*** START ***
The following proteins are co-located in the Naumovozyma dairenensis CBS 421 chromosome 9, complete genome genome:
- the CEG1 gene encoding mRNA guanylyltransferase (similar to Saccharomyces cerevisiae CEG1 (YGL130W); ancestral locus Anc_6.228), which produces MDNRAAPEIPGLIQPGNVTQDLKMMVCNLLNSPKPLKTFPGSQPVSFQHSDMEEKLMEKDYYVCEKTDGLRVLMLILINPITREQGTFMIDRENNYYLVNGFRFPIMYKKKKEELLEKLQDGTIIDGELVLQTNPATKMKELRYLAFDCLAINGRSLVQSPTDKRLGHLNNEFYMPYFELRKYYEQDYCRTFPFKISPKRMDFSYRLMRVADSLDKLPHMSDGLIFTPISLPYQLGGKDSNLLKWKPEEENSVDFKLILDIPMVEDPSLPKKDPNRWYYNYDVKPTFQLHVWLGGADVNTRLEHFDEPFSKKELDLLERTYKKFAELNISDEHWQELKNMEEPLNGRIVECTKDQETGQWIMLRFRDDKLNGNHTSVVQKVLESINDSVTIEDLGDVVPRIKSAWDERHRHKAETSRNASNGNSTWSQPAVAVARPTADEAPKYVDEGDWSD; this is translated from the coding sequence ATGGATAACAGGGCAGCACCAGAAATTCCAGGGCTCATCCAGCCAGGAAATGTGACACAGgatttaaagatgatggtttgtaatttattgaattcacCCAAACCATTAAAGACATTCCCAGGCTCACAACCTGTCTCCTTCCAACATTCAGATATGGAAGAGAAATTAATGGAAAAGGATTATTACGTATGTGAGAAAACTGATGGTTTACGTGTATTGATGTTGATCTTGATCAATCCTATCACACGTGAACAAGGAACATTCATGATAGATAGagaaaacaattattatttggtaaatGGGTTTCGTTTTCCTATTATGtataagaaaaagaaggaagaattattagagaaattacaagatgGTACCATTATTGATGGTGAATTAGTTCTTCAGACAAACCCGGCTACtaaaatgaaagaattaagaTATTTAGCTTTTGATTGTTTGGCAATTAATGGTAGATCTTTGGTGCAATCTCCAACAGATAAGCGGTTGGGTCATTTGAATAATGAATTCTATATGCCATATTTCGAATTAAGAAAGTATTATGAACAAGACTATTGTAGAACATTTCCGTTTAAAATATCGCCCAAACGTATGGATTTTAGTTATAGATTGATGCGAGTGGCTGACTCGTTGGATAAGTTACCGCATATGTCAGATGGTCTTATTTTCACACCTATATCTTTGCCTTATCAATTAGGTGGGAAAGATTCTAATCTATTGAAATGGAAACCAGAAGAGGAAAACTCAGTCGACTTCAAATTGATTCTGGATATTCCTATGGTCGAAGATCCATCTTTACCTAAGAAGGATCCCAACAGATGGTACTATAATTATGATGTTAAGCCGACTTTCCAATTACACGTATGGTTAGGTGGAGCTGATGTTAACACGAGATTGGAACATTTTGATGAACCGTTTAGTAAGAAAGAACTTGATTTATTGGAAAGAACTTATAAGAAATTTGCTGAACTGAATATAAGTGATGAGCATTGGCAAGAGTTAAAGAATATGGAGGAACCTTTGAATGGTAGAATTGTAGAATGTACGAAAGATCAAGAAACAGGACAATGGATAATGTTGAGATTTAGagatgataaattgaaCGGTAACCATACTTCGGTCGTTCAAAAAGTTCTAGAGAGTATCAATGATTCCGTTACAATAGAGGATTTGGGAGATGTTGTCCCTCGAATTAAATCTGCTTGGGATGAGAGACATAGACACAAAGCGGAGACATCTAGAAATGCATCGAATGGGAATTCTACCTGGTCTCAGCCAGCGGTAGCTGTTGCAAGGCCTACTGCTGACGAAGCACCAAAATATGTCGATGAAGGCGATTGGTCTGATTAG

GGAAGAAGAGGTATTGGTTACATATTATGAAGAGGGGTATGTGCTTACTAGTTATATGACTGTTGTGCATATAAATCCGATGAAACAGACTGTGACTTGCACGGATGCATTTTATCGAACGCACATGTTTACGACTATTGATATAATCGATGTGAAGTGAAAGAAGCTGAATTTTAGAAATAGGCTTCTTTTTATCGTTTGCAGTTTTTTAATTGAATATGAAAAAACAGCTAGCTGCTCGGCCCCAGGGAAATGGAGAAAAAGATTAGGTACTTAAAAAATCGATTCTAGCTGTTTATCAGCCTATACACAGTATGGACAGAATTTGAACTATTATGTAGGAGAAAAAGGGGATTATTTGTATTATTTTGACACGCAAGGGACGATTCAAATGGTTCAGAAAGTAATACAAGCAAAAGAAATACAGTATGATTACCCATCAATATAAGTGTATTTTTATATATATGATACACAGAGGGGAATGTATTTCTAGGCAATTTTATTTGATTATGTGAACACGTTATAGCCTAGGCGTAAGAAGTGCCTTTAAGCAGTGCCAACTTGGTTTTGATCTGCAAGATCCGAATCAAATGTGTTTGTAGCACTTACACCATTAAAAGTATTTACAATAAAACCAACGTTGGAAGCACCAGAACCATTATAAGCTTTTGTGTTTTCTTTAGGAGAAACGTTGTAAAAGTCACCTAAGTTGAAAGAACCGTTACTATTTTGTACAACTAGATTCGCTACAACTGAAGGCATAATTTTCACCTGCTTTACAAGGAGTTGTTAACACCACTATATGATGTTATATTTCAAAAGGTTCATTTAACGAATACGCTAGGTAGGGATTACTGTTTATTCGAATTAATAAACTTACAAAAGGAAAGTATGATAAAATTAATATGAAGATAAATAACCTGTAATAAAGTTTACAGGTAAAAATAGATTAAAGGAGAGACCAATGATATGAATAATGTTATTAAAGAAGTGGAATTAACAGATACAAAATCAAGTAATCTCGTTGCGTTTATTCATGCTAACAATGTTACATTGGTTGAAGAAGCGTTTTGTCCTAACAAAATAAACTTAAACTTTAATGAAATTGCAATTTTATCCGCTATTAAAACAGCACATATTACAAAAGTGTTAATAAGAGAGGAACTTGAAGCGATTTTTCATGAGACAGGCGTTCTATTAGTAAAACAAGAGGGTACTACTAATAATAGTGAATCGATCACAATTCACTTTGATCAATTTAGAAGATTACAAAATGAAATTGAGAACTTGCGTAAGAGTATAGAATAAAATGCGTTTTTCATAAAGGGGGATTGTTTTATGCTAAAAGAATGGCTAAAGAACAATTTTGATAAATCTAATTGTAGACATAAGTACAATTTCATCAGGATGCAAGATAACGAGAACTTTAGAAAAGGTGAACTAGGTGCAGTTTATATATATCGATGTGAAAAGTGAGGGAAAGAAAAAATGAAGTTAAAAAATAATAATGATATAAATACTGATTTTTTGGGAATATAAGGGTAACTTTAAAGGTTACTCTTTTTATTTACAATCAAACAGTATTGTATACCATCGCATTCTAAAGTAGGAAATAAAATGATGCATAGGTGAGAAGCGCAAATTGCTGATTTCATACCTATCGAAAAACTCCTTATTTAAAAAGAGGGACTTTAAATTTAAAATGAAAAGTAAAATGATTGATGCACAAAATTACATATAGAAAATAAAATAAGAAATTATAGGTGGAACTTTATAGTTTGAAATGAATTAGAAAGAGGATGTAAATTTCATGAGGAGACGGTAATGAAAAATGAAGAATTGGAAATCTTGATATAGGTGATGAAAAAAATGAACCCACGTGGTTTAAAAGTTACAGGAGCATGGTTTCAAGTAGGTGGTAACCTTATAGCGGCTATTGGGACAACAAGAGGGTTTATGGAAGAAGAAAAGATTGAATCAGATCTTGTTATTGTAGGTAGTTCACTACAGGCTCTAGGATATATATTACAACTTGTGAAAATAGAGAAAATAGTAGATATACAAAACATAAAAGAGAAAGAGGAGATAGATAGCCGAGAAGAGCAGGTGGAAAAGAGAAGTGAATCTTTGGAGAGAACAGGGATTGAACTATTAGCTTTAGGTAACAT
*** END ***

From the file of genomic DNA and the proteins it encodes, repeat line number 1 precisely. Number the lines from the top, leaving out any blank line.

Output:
The following proteins are co-located in the Naumovozyma dairenensis CBS 421 chromosome 9, complete genome genome: